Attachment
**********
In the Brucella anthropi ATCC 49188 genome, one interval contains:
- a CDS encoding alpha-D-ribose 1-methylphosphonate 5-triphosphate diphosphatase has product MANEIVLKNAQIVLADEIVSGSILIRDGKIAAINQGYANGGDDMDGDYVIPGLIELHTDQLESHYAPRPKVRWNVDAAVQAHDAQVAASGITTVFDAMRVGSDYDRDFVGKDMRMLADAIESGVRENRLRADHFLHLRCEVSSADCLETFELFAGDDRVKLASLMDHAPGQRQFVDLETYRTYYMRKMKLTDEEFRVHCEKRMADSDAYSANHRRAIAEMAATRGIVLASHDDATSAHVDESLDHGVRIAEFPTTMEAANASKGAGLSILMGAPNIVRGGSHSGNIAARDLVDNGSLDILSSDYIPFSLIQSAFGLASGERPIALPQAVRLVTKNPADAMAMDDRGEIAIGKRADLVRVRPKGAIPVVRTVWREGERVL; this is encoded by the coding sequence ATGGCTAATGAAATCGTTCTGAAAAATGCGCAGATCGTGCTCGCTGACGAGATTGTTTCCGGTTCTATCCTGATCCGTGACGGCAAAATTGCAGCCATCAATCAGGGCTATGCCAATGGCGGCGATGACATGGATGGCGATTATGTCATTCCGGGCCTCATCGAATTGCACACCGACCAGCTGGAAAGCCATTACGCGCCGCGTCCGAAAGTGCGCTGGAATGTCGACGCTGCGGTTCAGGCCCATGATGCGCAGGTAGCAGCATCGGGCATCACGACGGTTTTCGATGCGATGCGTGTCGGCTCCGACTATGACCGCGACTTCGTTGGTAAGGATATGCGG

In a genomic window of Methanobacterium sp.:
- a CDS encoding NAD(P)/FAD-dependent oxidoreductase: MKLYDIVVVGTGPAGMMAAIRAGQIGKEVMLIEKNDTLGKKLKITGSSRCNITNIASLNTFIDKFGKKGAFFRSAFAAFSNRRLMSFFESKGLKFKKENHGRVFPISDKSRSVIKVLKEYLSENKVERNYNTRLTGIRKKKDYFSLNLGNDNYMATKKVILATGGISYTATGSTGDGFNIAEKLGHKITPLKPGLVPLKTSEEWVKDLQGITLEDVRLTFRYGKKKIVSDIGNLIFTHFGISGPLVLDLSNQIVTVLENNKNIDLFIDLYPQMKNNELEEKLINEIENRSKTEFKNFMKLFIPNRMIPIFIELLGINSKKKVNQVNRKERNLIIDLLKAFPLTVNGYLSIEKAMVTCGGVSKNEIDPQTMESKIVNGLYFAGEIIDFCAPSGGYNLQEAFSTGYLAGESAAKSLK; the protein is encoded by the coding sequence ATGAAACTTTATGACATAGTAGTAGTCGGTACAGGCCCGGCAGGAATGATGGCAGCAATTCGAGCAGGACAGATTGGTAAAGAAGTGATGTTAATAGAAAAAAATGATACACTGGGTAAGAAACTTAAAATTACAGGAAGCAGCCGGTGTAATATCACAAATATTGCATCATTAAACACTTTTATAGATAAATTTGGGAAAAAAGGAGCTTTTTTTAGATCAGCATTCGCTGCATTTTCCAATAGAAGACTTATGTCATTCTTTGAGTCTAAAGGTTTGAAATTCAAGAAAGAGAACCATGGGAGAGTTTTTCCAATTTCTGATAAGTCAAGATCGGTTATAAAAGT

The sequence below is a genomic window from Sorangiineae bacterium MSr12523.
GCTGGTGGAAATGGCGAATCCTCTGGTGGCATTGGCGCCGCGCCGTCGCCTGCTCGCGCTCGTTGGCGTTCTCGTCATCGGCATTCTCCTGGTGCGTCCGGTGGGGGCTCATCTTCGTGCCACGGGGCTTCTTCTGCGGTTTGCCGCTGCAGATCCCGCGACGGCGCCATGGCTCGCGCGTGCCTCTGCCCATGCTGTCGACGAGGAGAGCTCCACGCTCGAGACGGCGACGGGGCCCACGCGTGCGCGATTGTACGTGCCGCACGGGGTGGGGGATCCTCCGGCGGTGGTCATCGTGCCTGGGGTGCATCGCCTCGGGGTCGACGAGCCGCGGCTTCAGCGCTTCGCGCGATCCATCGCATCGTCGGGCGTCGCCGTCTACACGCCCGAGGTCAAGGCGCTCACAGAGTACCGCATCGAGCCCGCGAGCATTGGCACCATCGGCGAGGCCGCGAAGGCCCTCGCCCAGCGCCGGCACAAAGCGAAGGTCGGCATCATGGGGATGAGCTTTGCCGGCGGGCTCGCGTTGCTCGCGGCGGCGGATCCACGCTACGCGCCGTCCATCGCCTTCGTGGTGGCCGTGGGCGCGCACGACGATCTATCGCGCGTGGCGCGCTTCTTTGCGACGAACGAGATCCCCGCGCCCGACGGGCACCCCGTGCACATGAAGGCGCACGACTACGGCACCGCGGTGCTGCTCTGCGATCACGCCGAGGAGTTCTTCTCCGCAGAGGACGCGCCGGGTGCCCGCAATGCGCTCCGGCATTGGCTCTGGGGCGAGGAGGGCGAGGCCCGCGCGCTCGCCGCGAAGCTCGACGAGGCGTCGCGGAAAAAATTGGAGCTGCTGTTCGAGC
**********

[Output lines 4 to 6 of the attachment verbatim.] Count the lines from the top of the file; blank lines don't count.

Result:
- a CDS encoding NAD(P)/FAD-dependent oxidoreductase: MKLYDIVVVGTGPAGMMAAIRAGQIGKEVMLIEKNDTLGKKLKITGSSRCNITNIASLNTFIDKFGKKGAFFRSAFAAFSNRRLMSFFESKGLKFKKENHGRVFPISDKSRSVIKVLKEYLSENKVERNYNTRLTGIRKKKDYFSLNLGNDNYMATKKVILATGGISYTATGSTGDGFNIAEKLGHKITPLKPGLVPLKTSEEWVKDLQGITLEDVRLTFRYGKKKIVSDIGNLIFTHFGISGPLVLDLSNQIVTVLENNKNIDLFIDLYPQMKNNELEEKLINEIENRSKTEFKNFMKLFIPNRMIPIFIELLGINSKKKVNQVNRKERNLIIDLLKAFPLTVNGYLSIEKAMVTCGGVSKNEIDPQTMESKIVNGLYFAGEIIDFCAPSGGYNLQEAFSTGYLAGESAAKSLK; the protein is encoded by the coding sequence ATGAAACTTTATGACATAGTAGTAGTCGGTACAGGCCCGGCAGGAATGATGGCAGCAATTCGAGCAGGACAGATTGGTAAAGAAGTGATGTTAATAGAAAAAAATGATACACTGGGTAAGAAACTTAAAATTACAGGAAGCAGCCGGTGTAATATCACAAATATTGCATCATTAAACACTTTTATAGATAAATTTGGGAAAAAAGGAGCTTTTTTTAGATCAGCATTCGCTGCATTTTCCAATAGAAGACTTATGTCATTCTTTGAGTCTAAAGGTTTGAAATTCAAGAAAGAGAACCATGGGAGAGTTTTTCCAATTTCTGATAAGTCAAGATCGGTTATAAAAGT

The sequence below is a genomic window from Sorangiineae bacterium MSr12523.
GCTGGTGGAAATGGCGAATCCTCTGGTGGCATTGGCGCCGCGCCGTCGCCTGCTCGCGCTCGTTGGCGTTCTCGTCATCGGCATTCTCCTGGTGCGTCCGGTGGGGGCTCATCTTCGTGCCACGGGGCTTCTTCTGCGGTTTGCCGCTGCAGATCCCGCGACGGCGCCATGGCTCGCGCGTGCCTCTGCCCATGCTGTCGACGAGGAGAGCTCCACGCTCGAGACGGCGACGGGGCCCACGCGTGCGCGATTGTACGTGCCGCACGGGGTGGGGGATCCTCCGGCGGTGGTCATCGTGCCTGGGGTGCATCGCCTCGGGGTCGACGAGCCGCGGCTTCAGCGCTTCGCGCGATCCATCGCATCGTCGGGCGTCGCCGTCTACACGCCCGAGGTCAAGGCGCTCACAGAGTACCGCATCGAGCCCGCGAGCATTGGCACCATCGGCGAGGCCGCGAAGGCCCTCGCCCAGCGCCGGCACAAAGCGAAGGTCGGCATCATGGGGATGAGCTTTGCCGGCGGGCTCGCGTTGCTCGCGGCGGCGGATCCACGCTACGCGCCGTCCATCGCCTTCGTGGTGGCCGTGGGCGCGCACGACGATCTATCGCGCGTGGCGCGCTTCTTTGCGACGAACGAGATCCCCGCGCCCGACGGGCACCCCGTGCACATGAAGGCGCACGACTACGGCACCGCGGTGCTGCTCTGCGATCACGCCGAGGAGTTCTTCTCCGCAGAGGACGCGCCGGGTGCCCGCAATGCGCTCCGGCATTGGCTCTGGGGCGAGGAGGGCGAGGCCCGCGCGCTCGCCGCGAAGCTCGACGAGGCGTCGCGGAAAAAATTGGAGCTGCTGTTCGAGC